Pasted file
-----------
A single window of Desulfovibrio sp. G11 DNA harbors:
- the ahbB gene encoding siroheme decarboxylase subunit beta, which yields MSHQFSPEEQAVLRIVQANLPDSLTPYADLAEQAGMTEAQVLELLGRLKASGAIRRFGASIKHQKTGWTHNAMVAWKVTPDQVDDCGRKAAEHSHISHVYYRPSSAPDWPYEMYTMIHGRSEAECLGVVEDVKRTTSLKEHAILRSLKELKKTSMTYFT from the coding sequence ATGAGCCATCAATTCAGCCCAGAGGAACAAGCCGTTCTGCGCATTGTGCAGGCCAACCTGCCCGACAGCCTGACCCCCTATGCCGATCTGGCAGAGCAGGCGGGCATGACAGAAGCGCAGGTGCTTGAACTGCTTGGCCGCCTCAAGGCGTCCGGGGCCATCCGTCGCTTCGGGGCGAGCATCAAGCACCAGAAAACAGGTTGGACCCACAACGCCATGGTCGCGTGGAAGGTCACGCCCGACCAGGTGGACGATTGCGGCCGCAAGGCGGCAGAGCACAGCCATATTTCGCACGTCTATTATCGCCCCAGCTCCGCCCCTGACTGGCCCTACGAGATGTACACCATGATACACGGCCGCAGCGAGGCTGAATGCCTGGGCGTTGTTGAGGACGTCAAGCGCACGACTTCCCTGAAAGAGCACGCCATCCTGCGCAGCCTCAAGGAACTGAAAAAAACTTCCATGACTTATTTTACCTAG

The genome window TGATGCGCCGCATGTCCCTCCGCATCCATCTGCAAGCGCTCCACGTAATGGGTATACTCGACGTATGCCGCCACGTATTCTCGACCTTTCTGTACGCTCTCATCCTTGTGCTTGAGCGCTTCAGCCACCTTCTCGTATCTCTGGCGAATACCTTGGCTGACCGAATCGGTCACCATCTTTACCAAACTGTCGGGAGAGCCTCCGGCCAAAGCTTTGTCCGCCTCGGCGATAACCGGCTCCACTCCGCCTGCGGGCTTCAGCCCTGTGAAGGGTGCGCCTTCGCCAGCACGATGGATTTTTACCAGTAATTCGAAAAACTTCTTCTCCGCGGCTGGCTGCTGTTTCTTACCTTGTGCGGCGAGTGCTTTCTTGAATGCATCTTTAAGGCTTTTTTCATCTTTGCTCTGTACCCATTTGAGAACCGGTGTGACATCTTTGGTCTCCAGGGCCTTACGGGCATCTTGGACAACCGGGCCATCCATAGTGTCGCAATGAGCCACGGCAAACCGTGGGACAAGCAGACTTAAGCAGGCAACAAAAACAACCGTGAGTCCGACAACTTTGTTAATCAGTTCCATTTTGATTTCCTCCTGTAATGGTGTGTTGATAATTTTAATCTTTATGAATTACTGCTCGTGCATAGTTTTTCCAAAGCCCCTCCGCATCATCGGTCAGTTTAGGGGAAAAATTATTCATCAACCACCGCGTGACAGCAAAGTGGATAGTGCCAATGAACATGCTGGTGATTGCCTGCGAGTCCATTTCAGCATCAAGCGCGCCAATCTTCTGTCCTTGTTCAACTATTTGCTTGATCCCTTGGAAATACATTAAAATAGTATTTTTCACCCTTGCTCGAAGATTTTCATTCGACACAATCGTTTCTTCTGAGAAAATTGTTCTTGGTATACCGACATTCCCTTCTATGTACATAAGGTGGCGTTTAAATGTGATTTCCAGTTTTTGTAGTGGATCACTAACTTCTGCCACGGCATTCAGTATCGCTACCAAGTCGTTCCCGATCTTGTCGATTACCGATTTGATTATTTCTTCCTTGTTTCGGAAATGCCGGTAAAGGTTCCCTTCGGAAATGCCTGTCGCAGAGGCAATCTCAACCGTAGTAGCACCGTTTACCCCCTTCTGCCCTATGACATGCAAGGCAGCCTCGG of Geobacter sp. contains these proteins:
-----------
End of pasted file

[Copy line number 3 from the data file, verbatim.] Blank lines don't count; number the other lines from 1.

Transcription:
The genome window TGATGCGCCGCATGTCCCTCCGCATCCATCTGCAAGCGCTCCACGTAATGGGTATACTCGACGTATGCCGCCACGTATTCTCGACCTTTCTGTACGCTCTCATCCTTGTGCTTGAGCGCTTCAGCCACCTTCTCGTATCTCTGGCGAATACCTTGGCTGACCGAATCGGTCACCATCTTTACCAAACTGTCGGGAGAGCCTCCGGCCAAAGCTTTGTCCGCCTCGGCGATAACCGGCTCCACTCCGCCTGCGGGCTTCAGCCCTGTGAAGGGTGCGCCTTCGCCAGCACGATGGATTTTTACCAGTAATTCGAAAAACTTCTTCTCCGCGGCTGGCTGCTGTTTCTTACCTTGTGCGGCGAGTGCTTTCTTGAATGCATCTTTAAGGCTTTTTTCATCTTTGCTCTGTACCCATTTGAGAACCGGTGTGACATCTTTGGTCTCCAGGGCCTTACGGGCATCTTGGACAACCGGGCCATCCATAGTGTCGCAATGAGCCACGGCAAACCGTGGGACAAGCAGACTTAAGCAGGCAACAAAAACAACCGTGAGTCCGACAACTTTGTTAATCAGTTCCATTTTGATTTCCTCCTGTAATGGTGTGTTGATAATTTTAATCTTTATGAATTACTGCTCGTGCATAGTTTTTCCAAAGCCCCTCCGCATCATCGGTCAGTTTAGGGGAAAAATTATTCATCAACCACCGCGTGACAGCAAAGTGGATAGTGCCAATGAACATGCTGGTGATTGCCTGCGAGTCCATTTCAGCATCAAGCGCGCCAATCTTCTGTCCTTGTTCAACTATTTGCTTGATCCCTTGGAAATACATTAAAATAGTATTTTTCACCCTTGCTCGAAGATTTTCATTCGACACAATCGTTTCTTCTGAGAAAATTGTTCTTGGTATACCGACATTCCCTTCTATGTACATAAGGTGGCGTTTAAATGTGATTTCCAGTTTTTGTAGTGGATCACTAACTTCTGCCACGGCATTCAGTATCGCTACCAAGTCGTTCCCGATCTTGTCGATTACCGATTTGATTATTTCTTCCTTGTTTCGGAAATGCCGGTAAAGGTTCCCTTCGGAAATGCCTGTCGCAGAGGCAATCTCAACCGTAGTAGCACCGTTTACCCCCTTCTGCCCTATGACATGCAAGGCAGCCTCGG of Geobacter sp. contains these proteins: